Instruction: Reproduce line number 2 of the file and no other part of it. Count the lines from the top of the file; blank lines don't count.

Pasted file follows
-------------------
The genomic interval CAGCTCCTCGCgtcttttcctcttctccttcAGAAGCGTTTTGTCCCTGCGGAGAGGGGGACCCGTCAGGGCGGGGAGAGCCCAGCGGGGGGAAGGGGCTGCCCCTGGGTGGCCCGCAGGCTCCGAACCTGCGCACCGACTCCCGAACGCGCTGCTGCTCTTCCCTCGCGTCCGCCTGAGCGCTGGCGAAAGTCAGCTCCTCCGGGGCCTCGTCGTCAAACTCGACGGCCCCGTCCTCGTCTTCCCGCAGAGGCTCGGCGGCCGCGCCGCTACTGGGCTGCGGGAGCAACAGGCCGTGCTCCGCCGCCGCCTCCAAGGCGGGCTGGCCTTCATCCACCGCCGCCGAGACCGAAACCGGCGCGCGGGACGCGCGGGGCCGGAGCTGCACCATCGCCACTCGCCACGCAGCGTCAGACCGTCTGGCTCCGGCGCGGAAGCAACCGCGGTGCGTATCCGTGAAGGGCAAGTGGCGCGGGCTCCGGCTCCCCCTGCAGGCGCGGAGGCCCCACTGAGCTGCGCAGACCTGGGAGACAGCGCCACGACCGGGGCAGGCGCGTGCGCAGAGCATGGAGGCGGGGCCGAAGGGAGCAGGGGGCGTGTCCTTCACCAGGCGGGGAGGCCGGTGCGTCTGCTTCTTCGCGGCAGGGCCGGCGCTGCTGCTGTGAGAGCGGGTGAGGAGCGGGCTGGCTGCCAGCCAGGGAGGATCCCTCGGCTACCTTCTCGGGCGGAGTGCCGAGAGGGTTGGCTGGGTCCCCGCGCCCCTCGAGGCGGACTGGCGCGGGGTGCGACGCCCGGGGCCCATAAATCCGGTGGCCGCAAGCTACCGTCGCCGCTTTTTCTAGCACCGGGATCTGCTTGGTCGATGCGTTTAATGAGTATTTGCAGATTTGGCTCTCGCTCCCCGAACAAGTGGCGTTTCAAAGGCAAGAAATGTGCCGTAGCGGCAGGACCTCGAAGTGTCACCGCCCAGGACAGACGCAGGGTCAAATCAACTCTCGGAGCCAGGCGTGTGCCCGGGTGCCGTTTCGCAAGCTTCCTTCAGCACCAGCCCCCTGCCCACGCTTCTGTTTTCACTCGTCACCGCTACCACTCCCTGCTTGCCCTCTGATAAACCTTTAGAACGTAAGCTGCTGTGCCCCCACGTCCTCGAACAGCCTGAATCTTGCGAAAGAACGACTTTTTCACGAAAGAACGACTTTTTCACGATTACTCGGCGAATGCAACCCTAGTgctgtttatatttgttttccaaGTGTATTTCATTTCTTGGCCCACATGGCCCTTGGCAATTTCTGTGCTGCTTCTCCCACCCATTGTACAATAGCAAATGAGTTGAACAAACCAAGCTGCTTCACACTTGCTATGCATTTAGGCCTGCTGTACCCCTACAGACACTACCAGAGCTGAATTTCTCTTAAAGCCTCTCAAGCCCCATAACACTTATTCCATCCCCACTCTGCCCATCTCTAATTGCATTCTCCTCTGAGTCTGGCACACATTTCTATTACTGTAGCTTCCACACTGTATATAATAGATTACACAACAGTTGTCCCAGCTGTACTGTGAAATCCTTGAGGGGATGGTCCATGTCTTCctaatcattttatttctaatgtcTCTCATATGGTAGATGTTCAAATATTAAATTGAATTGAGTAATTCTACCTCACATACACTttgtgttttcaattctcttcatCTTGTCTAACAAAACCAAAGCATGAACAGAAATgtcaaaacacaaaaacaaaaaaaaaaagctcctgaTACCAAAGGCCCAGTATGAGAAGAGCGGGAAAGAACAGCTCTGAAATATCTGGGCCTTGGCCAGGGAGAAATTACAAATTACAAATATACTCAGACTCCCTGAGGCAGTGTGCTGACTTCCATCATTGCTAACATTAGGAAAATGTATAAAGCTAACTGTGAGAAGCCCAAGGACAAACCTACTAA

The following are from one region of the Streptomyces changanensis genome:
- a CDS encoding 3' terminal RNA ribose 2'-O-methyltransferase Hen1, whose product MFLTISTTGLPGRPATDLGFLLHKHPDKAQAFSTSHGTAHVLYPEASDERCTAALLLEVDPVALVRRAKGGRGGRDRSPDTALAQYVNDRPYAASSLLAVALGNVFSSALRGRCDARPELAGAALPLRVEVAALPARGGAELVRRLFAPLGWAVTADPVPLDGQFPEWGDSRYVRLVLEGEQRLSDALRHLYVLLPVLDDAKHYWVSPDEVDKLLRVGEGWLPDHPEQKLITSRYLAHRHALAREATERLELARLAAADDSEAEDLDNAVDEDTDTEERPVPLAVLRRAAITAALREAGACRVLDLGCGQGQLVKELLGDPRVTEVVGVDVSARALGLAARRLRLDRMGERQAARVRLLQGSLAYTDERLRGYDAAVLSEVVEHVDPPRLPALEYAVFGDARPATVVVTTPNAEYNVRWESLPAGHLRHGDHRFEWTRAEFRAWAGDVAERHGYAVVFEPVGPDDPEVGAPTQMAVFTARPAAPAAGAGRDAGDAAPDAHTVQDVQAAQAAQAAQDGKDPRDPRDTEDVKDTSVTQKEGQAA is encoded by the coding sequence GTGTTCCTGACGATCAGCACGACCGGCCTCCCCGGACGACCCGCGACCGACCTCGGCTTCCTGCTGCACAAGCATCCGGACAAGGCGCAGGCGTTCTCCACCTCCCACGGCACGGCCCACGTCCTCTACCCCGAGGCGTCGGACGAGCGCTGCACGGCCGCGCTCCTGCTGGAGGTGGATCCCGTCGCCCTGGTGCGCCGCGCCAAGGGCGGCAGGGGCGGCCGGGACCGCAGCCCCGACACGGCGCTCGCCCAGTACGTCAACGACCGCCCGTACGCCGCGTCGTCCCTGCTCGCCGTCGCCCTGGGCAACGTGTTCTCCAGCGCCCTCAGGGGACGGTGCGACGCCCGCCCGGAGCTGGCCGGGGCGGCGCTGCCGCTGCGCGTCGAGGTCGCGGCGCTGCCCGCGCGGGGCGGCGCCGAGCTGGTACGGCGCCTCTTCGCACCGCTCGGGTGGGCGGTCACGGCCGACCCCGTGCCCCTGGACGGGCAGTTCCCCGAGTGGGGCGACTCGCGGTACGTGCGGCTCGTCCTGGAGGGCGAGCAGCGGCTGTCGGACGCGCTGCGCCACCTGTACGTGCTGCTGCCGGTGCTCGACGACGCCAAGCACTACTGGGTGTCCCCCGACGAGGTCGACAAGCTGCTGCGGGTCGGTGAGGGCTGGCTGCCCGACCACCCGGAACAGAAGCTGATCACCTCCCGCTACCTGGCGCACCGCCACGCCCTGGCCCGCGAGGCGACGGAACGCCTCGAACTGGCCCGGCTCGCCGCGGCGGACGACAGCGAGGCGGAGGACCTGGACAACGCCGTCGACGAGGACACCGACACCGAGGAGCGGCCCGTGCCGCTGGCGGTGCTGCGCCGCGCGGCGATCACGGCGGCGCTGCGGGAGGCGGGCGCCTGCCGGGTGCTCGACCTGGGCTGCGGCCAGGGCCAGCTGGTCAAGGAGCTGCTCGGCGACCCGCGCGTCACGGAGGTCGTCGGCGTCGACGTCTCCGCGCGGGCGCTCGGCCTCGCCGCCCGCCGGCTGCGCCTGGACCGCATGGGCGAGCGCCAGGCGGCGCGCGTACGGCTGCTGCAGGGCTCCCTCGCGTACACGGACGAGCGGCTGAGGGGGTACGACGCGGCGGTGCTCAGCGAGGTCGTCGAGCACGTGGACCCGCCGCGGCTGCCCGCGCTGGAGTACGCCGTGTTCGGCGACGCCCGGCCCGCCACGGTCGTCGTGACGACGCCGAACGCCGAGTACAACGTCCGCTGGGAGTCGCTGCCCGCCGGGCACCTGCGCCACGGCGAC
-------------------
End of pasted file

The following are from one region of the Streptomyces changanensis genome: